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The assassination of President Abraham Lincoln on April 14, 1865 shocked the nation and sparked an intense manhunt for his killer. A detachment of twenty-five Union soldiers led by Lieutenant Edward Doherty pursued John Wilkes Booth and fellow fugitive David Herold across Maryland and eventually tracked them to a farm in Virginia. On April 26, troops set fire to the barn were Booth and Herold were hiding. While Herold eventually surrendered,Booth was fatally wounded in the spine and died three hours later.
Despite attempts to take Booth alive, Sergeant Boston Corbett, the soldier who had fired the fatal shot, claimed that he saw Booth taking aim at one of the other soldiers and shot him without orders. While his version of events was disputed by others at the scene, the charges against Corbett were later dropped by Secretary of War Edwin Stanton himself. Killing Booth meant that Corbett's place in the history books was assured (the bullet he used is still on display at the Walter Reed Army Medical Center in Washington, D.C.) but the rather unusual life that he had before and after Booth's death is not as well known.
Born in London, England in 1832, Thomas Corbett and his family immigrated to the United States seven years later. His early life seemed uneventful and he became a hatmaker in New York. Only after the death of his wife in childbirth did things start to change. Corbett moved to Boston and became a devout Christian evangelist while continuing to work as a hatmaker. As a result of being "born again", he chose the new name of "Boston" for himself (after his adopted city). Friends and family took note of his increasingly eccentric ways including wearing his hair long "to be like Jesus Christ".
Corbett's strangeness took a more alarming turn on July 16, 1858. Becoming worried about giving in to the temptation offered by the prostitutes in Boston, he castrated himself with a pair of scissors. He then went to a prayer meeting and ate a full dinner without letting on what he had done. It was only when complications set in that Corbett forced himself to see a doctor at Massachusetts General Hospital.
The outbreak of the Civil War in 1861 changed Corbett's life even further. He was a troublesome solder who frequently disobeyed orders that violated his religious beliefs and narrowly avoided a court-martial. While he was later captured and sent to the notorious Andersonville prison in 1864, a prisoner exchange returned him to his unit and he eventually became a Sergeant in the New York Cavalry. His service record was one of the reasons that he was picked to take part in the Booth manhunt. Killing Booth was the highpoint of Corbett's military career and he later returned to civilian life with his share of the reward money ($1,653.84 US was a tidy sum in those days).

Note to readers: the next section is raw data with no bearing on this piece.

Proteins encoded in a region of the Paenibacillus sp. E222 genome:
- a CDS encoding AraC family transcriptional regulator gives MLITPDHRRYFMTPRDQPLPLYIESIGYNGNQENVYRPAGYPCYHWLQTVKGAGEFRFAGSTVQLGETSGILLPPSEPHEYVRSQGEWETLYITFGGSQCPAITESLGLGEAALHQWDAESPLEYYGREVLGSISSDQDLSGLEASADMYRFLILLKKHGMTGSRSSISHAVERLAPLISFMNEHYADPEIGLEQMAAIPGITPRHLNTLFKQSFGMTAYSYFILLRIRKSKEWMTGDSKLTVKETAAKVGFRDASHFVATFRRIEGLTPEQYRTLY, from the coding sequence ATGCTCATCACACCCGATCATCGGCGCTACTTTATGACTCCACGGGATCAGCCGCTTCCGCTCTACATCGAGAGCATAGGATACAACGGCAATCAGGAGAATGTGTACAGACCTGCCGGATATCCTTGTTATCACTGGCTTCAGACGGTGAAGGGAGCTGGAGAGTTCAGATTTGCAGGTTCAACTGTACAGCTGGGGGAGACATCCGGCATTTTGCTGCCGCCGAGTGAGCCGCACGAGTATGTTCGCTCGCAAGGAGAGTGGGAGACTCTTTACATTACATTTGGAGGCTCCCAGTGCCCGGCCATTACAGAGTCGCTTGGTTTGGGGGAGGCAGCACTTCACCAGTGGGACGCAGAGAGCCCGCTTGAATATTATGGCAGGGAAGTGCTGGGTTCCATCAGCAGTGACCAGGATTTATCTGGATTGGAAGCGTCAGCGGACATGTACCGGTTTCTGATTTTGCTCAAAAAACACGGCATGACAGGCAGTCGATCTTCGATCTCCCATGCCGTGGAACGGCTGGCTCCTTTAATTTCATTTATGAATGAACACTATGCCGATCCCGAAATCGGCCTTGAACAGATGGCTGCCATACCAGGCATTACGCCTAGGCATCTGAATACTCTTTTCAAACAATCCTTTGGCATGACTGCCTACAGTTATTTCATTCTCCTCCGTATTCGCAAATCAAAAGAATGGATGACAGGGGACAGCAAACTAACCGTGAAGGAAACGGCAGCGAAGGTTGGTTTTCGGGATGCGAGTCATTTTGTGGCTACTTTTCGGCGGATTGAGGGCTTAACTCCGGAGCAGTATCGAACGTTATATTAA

Corbett became restless in Boston and moved his business to Connecticut and New Jersey but his behaviour grew increasingly bizarre. Once, at a reunion with fellow soldiers in Ohio, he overheard someone questioning whether he had actually killed Booth (there were already wild rumours that Booth had faked his death and fled to England). Corbett reacted by jumping to his feet and flashing his gun in the offending person's face.
In 1878, Boston Corbett relocated to Concordia, Kansas to live as a recluse and became a strange sight to his few neighbours. His home was basically a dugout in a hill with a brown stone front and a makeshift roof where he lived with his numerous firearms, a homemade bed, and a flock of sheep that he tended. Corbett's skill with guns and celebrity status made him a local legend and he often gave incomprehensible religious lectures. One of these lectures was at a local sporting event where he drew his gun and sternly rebuked the players for holding their baseball game on a Sunday (he later stood trial over this but was never convicted).
Largely based on his fame as Booth's killer, Corbett was appointed assistant doorkeeper at the House of Representatives in Topeka, Kansas in 1887. He didn't last long in that position. On February 15 of that same year, he overheard mocking comments about the legislature's opening prayer. Corbett pulled out his gun, jumped to his feet, and began threatening the "heretics" (some accounts say that he opened fire but nobody was hurt). He was arrested and sent to the Topeka Asylum for the Insane
Boston Corbett managed to escape the asylum on May 26, 1888 after spotting a horse that had been left near the asylum entrance. Aside from a brief stay in Neodesha, Kansas with a fellow veteran (and arranging for his stolen horse to be returned to its owner), he mentioned that he was thinking about going to Mexico. Nothing more is known about him although there is some evidence that he may have been killed in a massive forest fire in 1894 (Thomas Corbett is listed as a casualty from that blaze). No definite proof of his death exists and the final fate of Thomas "Boston" Corbett is still a mystery.
Diagnosing a historical figure based on limited information is always tricky. Although it has been speculated that the mercury exposure from Corbett's work as a hatmaker may have played a role in his mental problems ("mad as a hatter" is not just a figure of speech), his bizarre religious fanaticism and emotional instability can fit other mental disorders as well. There are still monuments in Kansas marking where he spent much of his later life and Corbett continues to be one of those colourfully eccentric figures that tend to be remembered fondly.
Once they're safely dead, of course.
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